Edgar Galdamez, 36, Rockville, Maryland, pleaded guilty to wire fraud in connection with a mortgage fraud scheme which resulted in losses of over $515,000.
According to his plea, from at least September 2006 through May 2007, Galdamez and others contacted individuals who wished to purchase homes as investment properties. Galdamez and others then intentionally prepared and submitted false loan applications in the buyers’ names to the lending institution to qualify these individuals for loans that they otherwise were unqualified to secure.
For instance, they typically inflated the buyer’s income and omitted liabilities. They also falsely stated on loan applications that the purpose of the property was to be the borrowers’ primary residence in order to receive a lower interest rate. Galdamez knew that the property was intended to be used as an investment property. These residential mortgages were destined to fail because the borrowers did not have the income or assets to make the necessary mortgage payments. Galdamez and others profited from these fraudulent transactions by collecting origination fees, commissions and broker’s fees from each loan that closed.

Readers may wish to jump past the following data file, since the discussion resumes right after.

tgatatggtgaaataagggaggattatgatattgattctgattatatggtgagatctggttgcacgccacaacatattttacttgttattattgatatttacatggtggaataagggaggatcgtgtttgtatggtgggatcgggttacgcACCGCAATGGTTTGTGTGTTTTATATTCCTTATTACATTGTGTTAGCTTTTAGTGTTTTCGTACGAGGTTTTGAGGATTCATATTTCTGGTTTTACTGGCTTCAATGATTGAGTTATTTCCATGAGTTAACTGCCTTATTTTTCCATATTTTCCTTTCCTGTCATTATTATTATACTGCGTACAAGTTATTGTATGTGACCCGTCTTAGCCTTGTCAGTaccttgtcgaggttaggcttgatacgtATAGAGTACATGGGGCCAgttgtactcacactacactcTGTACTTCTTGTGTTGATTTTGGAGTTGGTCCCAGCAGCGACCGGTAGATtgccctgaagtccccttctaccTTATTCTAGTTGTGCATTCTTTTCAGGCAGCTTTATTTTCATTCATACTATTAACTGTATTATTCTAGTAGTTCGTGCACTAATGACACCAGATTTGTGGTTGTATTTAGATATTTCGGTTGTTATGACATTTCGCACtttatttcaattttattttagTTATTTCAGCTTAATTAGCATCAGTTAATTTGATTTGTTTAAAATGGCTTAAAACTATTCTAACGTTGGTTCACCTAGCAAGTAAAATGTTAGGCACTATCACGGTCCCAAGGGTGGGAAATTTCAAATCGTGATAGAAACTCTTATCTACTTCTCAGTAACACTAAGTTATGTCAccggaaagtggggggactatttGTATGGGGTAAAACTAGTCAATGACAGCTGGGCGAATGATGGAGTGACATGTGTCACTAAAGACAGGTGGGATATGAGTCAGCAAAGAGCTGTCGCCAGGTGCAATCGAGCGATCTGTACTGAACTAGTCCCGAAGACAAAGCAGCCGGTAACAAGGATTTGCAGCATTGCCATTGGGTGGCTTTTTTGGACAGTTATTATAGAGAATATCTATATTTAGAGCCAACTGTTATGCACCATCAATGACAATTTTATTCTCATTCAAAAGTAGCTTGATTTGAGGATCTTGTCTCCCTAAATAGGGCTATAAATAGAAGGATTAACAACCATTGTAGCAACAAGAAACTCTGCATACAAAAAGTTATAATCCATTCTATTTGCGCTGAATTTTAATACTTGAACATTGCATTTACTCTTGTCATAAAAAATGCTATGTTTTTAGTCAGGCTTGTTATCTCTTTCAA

As a result of the fraud scheme, the lender lost at least $515,500. Galdamez will be required to forfeit at least $515,500 and pay restitution.
Galdamez faces a maximum penalty of 30 years in prison and a $1 million fine. U.S. District Judge Peter J. Messitte scheduled sentencing for November 5, 2013 at 9:30 a.m.
The guilty plea was announced by United States Attorney for the District of Maryland Rod J. Rosenstein and Special Agent in Charge Stephen E. Vogt of the Federal Bureau of Investigation.